The video below doesn’t do jsutice to the exhibit but it may give you an idea of the treassure that was awaiting me in the Orangerie because a passionate expert transmitted his passion to me.

 

Advertisements
Posted in Uncategorized | 2 Comments

Six habits of highly successful students, thanks to @AceThatTest and @J_MedinaUML

I came across a series of tweets on six habits of highly successful students by J Medina  I thought I’d collate them in a blog so I and others can easily refer to them when needed.

Link to the video which explains the above six habits.

Link to all the Learning Scientists’ videos

Link to Learning Scientists website.

 

Posted in Uncategorized | 1 Comment

My hopes for diversity in the education profession; a blog for @BAMEedNetwork

id-100376339

Image courtesy of lekkyjustdoit at FreeDigitalPhotos.net

The term diversity means something which signifies a range of different things, an assortment, a mixture etc. When we speak of diversity, we are referring to respecting the individual, we are referring to the uniqueness of each individual, we are referring to our individual differences but most importantly we are referring to acceptance of the individual. This acceptance also entails respecting and valuing the individual.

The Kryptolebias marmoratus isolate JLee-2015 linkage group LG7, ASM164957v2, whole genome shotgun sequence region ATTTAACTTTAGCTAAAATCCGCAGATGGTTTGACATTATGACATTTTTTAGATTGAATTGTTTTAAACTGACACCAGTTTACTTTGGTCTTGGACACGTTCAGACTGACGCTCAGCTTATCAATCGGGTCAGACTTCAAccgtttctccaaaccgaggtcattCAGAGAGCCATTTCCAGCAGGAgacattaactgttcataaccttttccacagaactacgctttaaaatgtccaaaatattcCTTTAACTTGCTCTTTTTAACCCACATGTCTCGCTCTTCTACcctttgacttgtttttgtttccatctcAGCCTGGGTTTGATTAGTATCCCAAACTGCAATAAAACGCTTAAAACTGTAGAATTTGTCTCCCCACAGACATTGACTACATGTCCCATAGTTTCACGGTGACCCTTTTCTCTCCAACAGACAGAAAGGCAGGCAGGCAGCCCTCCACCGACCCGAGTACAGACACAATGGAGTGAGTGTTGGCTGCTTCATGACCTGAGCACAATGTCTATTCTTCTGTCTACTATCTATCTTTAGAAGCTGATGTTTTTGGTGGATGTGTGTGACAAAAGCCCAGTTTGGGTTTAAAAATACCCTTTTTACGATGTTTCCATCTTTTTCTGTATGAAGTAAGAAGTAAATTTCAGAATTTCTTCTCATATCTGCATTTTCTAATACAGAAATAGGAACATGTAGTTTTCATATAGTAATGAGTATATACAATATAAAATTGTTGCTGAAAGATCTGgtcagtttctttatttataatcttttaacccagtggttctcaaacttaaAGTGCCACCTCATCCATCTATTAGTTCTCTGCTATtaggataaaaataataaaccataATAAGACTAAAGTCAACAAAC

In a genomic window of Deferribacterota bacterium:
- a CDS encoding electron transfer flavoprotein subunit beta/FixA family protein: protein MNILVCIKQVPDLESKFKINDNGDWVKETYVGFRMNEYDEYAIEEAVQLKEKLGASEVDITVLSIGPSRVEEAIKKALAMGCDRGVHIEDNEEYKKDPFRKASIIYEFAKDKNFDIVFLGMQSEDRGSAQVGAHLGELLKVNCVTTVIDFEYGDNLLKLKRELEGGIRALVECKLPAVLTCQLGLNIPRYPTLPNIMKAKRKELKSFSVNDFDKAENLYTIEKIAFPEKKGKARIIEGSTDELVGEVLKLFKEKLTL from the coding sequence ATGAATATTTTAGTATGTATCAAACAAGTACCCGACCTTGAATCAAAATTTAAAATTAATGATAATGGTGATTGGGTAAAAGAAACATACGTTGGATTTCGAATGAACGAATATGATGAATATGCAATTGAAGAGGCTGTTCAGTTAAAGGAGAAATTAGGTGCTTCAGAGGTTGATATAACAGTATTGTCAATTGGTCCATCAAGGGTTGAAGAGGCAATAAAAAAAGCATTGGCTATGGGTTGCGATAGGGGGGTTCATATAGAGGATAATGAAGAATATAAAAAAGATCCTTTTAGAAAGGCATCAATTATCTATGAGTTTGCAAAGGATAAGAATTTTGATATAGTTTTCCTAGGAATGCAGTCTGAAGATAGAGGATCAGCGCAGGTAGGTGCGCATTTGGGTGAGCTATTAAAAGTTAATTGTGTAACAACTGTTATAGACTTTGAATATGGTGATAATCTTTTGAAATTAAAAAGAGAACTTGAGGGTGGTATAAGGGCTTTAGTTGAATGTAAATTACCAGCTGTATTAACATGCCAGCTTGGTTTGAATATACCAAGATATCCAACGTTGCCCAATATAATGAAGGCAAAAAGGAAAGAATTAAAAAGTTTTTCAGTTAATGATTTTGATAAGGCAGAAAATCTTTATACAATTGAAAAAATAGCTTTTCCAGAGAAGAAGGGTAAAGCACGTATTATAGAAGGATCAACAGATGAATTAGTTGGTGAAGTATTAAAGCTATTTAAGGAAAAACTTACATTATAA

Diversity, equality and equity are interlinked. We are almost two decades into the 21st century but diversity, equality and equity still needs discussion and addressing. These are complex issues and there are no easy answers because we have only scratched the surface of the issue and haven’t even formulated all the questions yet. The best way to promote and celebrate a diverse society is through education and to do this, the profession needs to start by promoting diversity within itself.

These issues are complex and hence there will be no easy solutions or quick fixes. People sometimes put forward the idea of quotas to increase diversity. Again, we need to be very careful before introducing quotas. Baroness Doreen Lawrence was on an expert panel at the Charles Street Building, Sheffield Institute of Education, last year. One of the questions posed to the panel and audience concerned the attainment gap of BAME university students. The audience were asked to vote for one of the below which they felt should be the first action in addressing this.